Dallas Keuchel hits injured list, and now we wait

CHICAGO, IL - AUGUST 05: Chicago White Sox pitcher Dallas Keuchel (60) throws a pitch during the MLB game between the Chicago White Sox and the Milwaukee Brewers on August 05, 2020 at Guaranteed Rate Field in Chicago, Illinois. (Photo by Zach Bolinger/Icon Sportswire)

Ever since he labored through five innings against Minnesota with what was described as a stomach bug, it’s been hard to know just how much Dallas Keuchel has been hurting. He departed after just five innings against Kansas City on Sunday with back stiffness, after which the White Sox relegated him to “TBA” status. Each subsequent “A” hasn’t been heartening. On Wednesday, Rick Renteria said that Keuchel would be skipping a start, borrowing a phrase from the COVID-19 PR handbook by saying it was out of an “abundance of caution.”

Today, the White Sox placed Keuchel on the 10-day injured list retroactive to Sept. 7 with back spasms.

All of these developments might be ways of restating the premise. He could have had a stomach bug, independent of his persistent back issue. This latest flare-up might only cost him a start, because he can return for next week’s Minnesota series. He might indeed be feeling better, but it’s more helpful to have another arm at Renteria’s disposal, even if it’s attached to the person of Reynaldo López, who didn’t get much time to reexamine his situation in Schaumburg. With the White Sox still 99.9 percent likely to make the postseason, but the postseason being less than three weeks away, the club only has a limited window where time is a luxury.

Keuchel’s absence mostly introduces the biggest element of uncertainty. All the other pitching injuries have somehow been absorbed to this point. Carlos Rodón isn’t particularly missed because White Sox fans are so accustomed to missing him, and because Dane Dunning solidifies his status with every turn. Aaron Bummer and Jace Fry’s absences could have dealt a fatal blow to the bullpen, but the White Sox righties have arsenals that also work against lefties.

The integrity of the greater White Sox pitching staff can be waved away because of the near-certainty of postseason baseball, and because said postseason only requires three useful starters, with an emphasis on the first two. Lucas Giolito and Keuchel have made it easy to not worry about that core to a postseason drive, but now here we are, considering it. Attrition has caused the White Sox to shed their fat, and they’ve lost a bit of muscle in the process. God save the bones.

(Photo by Zach Bolinger/Icon Sportswire)

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iowasox1971

Playoff positioning doesn’t matter this season. Whether you finish first or eighth in the AL, you still have to play a three-game series, with all games played in front of no fans. And, there’s likely no real difference in the caliber of opponent you will be facing. Each playoff team will present its own unique challenges. Finally, the games might even be played in a bubble, so even the convenience of playing in your home park could be gone.

So, have Keuchel take as much time to rest up as he needs, with an emphasis on being ready for the playoffs. Back injuries can be very unpredictable, so we don’t know how he will respond. The worst thing we could do is rush him back to face Minnesota in a game that actually doesn’t mean all that much.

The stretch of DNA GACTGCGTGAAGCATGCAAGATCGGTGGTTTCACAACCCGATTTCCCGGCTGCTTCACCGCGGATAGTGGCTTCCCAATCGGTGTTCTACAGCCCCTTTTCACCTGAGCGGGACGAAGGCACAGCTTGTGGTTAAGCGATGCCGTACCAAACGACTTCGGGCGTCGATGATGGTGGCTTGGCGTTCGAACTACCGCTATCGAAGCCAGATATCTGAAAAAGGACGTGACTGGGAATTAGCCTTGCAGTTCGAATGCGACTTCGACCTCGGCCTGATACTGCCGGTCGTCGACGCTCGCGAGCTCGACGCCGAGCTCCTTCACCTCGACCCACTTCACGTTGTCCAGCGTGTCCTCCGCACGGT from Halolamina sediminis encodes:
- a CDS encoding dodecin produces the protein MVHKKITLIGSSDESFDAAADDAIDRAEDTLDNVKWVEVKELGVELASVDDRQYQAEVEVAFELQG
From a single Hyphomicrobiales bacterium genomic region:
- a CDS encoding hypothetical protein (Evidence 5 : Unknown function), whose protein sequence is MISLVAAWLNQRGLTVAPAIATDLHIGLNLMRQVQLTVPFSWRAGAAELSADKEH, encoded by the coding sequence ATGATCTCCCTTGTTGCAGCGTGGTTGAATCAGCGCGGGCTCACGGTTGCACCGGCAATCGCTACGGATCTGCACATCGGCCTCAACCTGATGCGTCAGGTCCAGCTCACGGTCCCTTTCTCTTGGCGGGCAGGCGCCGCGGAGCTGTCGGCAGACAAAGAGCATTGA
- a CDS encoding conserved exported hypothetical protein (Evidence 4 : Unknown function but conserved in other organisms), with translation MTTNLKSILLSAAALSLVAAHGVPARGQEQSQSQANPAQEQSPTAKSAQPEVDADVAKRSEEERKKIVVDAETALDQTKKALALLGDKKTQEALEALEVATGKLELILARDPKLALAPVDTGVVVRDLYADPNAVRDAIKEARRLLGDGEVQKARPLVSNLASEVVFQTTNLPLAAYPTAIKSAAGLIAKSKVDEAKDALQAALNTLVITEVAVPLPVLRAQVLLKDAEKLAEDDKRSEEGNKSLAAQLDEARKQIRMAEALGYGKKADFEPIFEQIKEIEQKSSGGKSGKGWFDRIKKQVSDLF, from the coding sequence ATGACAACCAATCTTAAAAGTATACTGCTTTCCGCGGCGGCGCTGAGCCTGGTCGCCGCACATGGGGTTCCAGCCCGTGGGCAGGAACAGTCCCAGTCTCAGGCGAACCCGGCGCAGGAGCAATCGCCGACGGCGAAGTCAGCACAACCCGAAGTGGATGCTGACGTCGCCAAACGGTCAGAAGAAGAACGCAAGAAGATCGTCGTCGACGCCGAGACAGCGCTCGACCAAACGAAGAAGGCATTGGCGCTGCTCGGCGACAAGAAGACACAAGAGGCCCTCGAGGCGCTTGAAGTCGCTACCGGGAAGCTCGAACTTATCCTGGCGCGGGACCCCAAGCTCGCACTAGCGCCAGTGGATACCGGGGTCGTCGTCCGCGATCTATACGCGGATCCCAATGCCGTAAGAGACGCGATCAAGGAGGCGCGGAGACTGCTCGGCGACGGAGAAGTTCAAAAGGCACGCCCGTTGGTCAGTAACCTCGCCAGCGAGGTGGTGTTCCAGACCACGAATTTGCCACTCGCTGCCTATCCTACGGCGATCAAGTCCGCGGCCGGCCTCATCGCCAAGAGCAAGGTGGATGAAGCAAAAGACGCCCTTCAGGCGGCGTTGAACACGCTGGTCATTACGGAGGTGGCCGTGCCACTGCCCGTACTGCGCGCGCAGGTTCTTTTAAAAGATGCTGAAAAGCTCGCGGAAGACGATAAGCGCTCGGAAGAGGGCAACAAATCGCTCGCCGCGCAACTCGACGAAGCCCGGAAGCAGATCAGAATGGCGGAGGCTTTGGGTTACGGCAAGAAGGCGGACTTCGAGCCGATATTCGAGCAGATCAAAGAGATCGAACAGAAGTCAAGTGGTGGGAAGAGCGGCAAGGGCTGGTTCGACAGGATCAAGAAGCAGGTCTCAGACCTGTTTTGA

AshnodsCoupon

Yeah this playoff format that makes the regular season completely meaningless for a third of the teams. More than that in the AL this year because the teams in the bottom half are so crappy.

It’s just like the NBA regular season, completely meaningless. I wonder if they had something to play for whether we might get to see more Keuchel starts. Instead we’ll get Gio González or something. Insert eye roll here.

Willardmarshall

Should Keuchel not make it back for the playoffs, does that make standing pat at the deadline a bad decision? Or just an unlucky one?

iowasox1971

Unfortunately, we will never have a good answer to that question, because it’s doubtful we will ever find out which deals the Sox could have done.

For example, I would not have given up any of Cease, Vaughn, Dunning, Madrigal or Kopech in a deal for Lance Lynn. If he could have been obtained for less than that, then it might have been a bad decision to stand pat. But, as fans, we’ll never know what the price would have been.

egib52

I am going to go on a pretty strong limb if you add Kelly and Crochet to that list, the answer is no he couldn’t have been acquired for less.

texag10

Can’t trade Kelly or Crochet until I think the offseason anyways

yinkadoubledare

You can’t do that anymore, they changed the rule at the same time they moved the date you were allowed to be traded until the day after the World Series. Can only be a PTBNL if you were eligible to be traded at the time of the trade.

John SF

Does this mean you also can’t PTBNL someone on the IL?

As Cirensica

I hope Keuchel comes back to make at least 1 start prior to the play off. Not sure how DK could be if his next start is right on the play off.

lil jimmy

I choose to believe he comes back to make a start against the Reds. Just an optimist

Oddvark

If you can trust prior comments from Keuchel and Ricky, this IL stint seems like a purely strategic move to bring up another arm for a week when Keuchel wasn’t going to pitch anyway, knowing that Keuchel will be ready to return as soon as the 10-days are up (really 7 days since the IL placement was retro to 9/7).

It’s like what the Dodgers have done the past few years, using the IL as a bench spot to give the more flexibility (which arguably motivated the planned return to a 15-day IL for pitchers in 2020, before the pandemic changed everything).